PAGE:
Cities and Places in Argentina
Argentina owes one of the country’s greatest attractions to nature: the Iguazú waterfalls. The water-rich river of the same name plunges into a deep gorge in 275 different cases. 255 of them are smaller waterfalls, most of them are just over 60 m deep, the 20 others are larger and more powerful with a height of up to 82 m. Some of the falls extend over Brazil (approx. 20%), the much larger part over Argentina. Thus, the majority of the falls are in Argentina, which allows a better panoramic view from the Brazilian side. In both countries there is a national park in this area, named after the river, which in 1984 – Argentina – and 1986 in Brazil were selected as a UNESCO World Heritage Site.
Mendoza is a region in western Argentina. Among the many wine-growing regions, it is the largest and therefore the most important in the country. The province consists largely of dry steppe, but there are three oases, a northern one around the city of Mendoza, a middle one around San Rafael and a southern one from Malargüe. The advantage of the region is that temperatures are above freezing all year round. In addition, the sun shines over 300 days a year, which creates a dry climate, which is why irrigation is necessary. The number one grape variety there is the Malbec grape. The wines are lush and opulent, sweet and yet spicy at the same time. This variety is also often mixed with Cabernet Sauvignon to make a cuvée. Other red vines are Merlot, Syrah, Pinot Naoir, Barbera, Sangiovese and Tempranillo. White grape varieties such as Chenin Blanc are also known. It should be added that some of the vines are over 100 years old. Here you can cycle or hike through the wine-growing regions, visit the wineries and taste wine.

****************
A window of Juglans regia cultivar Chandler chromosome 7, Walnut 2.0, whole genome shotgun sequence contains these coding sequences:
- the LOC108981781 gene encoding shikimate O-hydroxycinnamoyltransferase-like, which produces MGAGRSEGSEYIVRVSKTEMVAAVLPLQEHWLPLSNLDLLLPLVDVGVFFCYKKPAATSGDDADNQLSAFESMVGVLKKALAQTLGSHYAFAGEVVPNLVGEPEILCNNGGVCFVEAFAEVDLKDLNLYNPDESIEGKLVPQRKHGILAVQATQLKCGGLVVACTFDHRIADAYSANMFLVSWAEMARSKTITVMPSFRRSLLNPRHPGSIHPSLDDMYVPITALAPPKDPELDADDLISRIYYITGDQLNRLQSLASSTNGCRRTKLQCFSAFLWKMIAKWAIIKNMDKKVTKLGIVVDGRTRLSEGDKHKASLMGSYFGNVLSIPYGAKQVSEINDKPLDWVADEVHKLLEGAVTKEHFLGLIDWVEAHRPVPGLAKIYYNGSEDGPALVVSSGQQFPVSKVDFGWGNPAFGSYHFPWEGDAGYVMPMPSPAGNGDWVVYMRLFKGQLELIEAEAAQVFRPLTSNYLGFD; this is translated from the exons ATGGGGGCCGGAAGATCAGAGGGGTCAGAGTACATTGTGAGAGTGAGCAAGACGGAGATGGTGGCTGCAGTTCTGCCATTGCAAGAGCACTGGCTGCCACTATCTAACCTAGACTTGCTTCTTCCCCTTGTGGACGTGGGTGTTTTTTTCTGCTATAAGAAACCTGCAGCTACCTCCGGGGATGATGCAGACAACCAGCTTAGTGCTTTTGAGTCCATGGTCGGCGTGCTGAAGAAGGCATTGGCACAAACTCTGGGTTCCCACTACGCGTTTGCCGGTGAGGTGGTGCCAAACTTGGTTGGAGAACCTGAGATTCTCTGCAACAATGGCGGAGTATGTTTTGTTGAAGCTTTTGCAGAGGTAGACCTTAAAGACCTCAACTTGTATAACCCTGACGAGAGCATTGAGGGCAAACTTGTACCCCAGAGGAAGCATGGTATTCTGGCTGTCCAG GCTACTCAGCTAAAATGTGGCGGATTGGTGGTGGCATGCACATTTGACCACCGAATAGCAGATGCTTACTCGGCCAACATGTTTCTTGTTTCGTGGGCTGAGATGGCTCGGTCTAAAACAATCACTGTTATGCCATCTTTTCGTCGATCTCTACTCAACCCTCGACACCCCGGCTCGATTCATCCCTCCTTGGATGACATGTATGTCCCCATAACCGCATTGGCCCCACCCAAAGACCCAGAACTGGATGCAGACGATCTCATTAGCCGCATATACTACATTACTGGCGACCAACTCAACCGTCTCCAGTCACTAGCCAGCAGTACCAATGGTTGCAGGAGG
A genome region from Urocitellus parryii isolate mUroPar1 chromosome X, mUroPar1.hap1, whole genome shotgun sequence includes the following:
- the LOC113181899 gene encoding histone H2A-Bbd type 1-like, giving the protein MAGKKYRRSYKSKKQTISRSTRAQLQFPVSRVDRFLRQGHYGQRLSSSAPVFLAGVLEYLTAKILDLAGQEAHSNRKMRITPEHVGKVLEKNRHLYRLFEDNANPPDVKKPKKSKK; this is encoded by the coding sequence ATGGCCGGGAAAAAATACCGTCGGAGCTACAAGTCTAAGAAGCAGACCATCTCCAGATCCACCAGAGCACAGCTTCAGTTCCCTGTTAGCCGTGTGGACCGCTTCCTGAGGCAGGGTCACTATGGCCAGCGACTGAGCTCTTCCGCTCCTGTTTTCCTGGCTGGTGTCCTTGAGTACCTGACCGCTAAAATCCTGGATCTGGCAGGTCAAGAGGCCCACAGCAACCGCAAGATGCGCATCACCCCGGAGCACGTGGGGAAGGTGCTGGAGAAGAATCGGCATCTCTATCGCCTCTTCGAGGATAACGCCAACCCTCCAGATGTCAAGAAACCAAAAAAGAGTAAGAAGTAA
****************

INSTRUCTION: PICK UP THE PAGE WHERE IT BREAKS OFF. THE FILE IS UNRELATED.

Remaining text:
Buenos Aires is the capital of Argentina and is located on the northeastern border with Uruguay by the sea. It is also often referred to as a primate city, which is due to the fact that it is the cultural, political and economic center of the country. The city is culturally very European – hence the name “Paris of South America”. There are numerous museums and theaters worth seeing, and the Teatro Colón is one of the most famous opera houses in the world. In contrast to the European influences is the tango – or rather the Tango Argentino: It developed in suburbs of the city, often in brothels, such as Junin y Lavalle. In addition to Buenos Aires, the Uruguayans also insist that the origin of tango lies in their country. The most important place, however, is the Plaza de Mayo, this is where the original settlement began, it thus represents the center of the city. The presidential palace “Casa Rosada” and the Catedral Metrapolitana, the main Catholic church in Buenos Aires, are also located here. Festivities and demonstrations also take place here. A good example are the “Madres de Plaza de Mayo”. During the military dictatorship from 1976 to 1983 well over ten thousand people disappeared, against which these protests were directed. Visit thedresswizard.com for travel to South America.
The Valdés peninsula is about 3625 km2 and is located in the province of Chubut on the Atlantic coast. It was declared a UNESCO World Heritage Site in 1999 because it is a true animal paradise. Elephant seals and sea lions live on the coasts. Southern right whales, a species of baleen whale, come to the southern of the two sole in the third quarter of the year. They reproduce there – in warm and safe waters. Until recently, the army maintained a few bases there due to the conflict over the Falkland Islands. On land live the rhea, a species of ostrich, the guanaco, a relative of the llamas, the maras and the armadillo. There are also some colonies of the small Mangellan penguins in the immediate vicinity. They are interesting for animal lovers because they can be approached within a few steps due to their lack of shyness. If you are not careful